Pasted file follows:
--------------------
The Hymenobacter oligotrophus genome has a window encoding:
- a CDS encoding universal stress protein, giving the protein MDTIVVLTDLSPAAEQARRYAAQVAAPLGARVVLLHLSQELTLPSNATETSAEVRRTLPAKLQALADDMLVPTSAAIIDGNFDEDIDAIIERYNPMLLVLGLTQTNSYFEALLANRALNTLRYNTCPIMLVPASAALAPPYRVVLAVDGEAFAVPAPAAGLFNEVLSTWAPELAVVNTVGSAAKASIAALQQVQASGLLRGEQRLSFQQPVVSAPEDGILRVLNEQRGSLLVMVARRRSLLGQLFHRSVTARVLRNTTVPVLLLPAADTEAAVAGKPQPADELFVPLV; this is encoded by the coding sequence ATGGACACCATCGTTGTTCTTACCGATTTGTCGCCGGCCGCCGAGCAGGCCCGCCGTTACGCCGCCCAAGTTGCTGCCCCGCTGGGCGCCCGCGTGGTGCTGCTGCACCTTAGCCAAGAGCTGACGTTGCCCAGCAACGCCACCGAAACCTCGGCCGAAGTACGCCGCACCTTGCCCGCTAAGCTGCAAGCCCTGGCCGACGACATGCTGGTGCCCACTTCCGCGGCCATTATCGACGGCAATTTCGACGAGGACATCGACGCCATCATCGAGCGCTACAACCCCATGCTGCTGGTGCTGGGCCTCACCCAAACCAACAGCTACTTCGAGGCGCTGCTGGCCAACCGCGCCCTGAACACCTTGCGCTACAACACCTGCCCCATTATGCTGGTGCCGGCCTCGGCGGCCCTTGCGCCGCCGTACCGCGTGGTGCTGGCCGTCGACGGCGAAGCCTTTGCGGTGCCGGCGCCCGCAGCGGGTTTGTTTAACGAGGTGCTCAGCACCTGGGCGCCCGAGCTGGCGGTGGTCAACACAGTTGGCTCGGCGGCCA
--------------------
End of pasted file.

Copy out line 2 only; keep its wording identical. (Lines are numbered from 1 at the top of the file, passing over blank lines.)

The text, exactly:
- a CDS encoding universal stress protein, giving the protein MDTIVVLTDLSPAAEQARRYAAQVAAPLGARVVLLHLSQELTLPSNATETSAEVRRTLPAKLQALADDMLVPTSAAIIDGNFDEDIDAIIERYNPMLLVLGLTQTNSYFEALLANRALNTLRYNTCPIMLVPASAALAPPYRVVLAVDGEAFAVPAPAAGLFNEVLSTWAPELAVVNTVGSAAKASIAALQQVQASGLLRGEQRLSFQQPVVSAPEDGILRVLNEQRGSLLVMVARRRSLLGQLFHRSVTARVLRNTTVPVLLLPAADTEAAVAGKPQPADELFVPLV; this is encoded by the coding sequence ATGGACACCATCGTTGTTCTTACCGATTTGTCGCCGGCCGCCGAGCAGGCCCGCCGTTACGCCGCCCAAGTTGCTGCCCCGCTGGGCGCCCGCGTGGTGCTGCTGCACCTTAGCCAAGAGCTGACGTTGCCCAGCAACGCCACCGAAACCTCGGCCGAAGTACGCCGCACCTTGCCCGCTAAGCTGCAAGCCCTGGCCGACGACATGCTGGTGCCCACTTCCGCGGCCATTATCGACGGCAATTTCGACGAGGACATCGACGCCATCATCGAGCGCTACAACCCCATGCTGCTGGTGCTGGGCCTCACCCAAACCAACAGCTACTTCGAGGCGCTGCTGGCCAACCGCGCCCTGAACACCTTGCGCTACAACACCTGCCCCATTATGCTGGTGCCGGCCTCGGCGGCCCTTGCGCCGCCGTACCGCGTGGTGCTGGCCGTCGACGGCGAAGCCTTTGCGGTGCCGGCGCCCGCAGCGGGTTTGTTTAACGAGGTGCTCAGCACCTGGGCGCCCGAGCTGGCGGTGGTCAACACAGTTGGCTCGGCGGCCA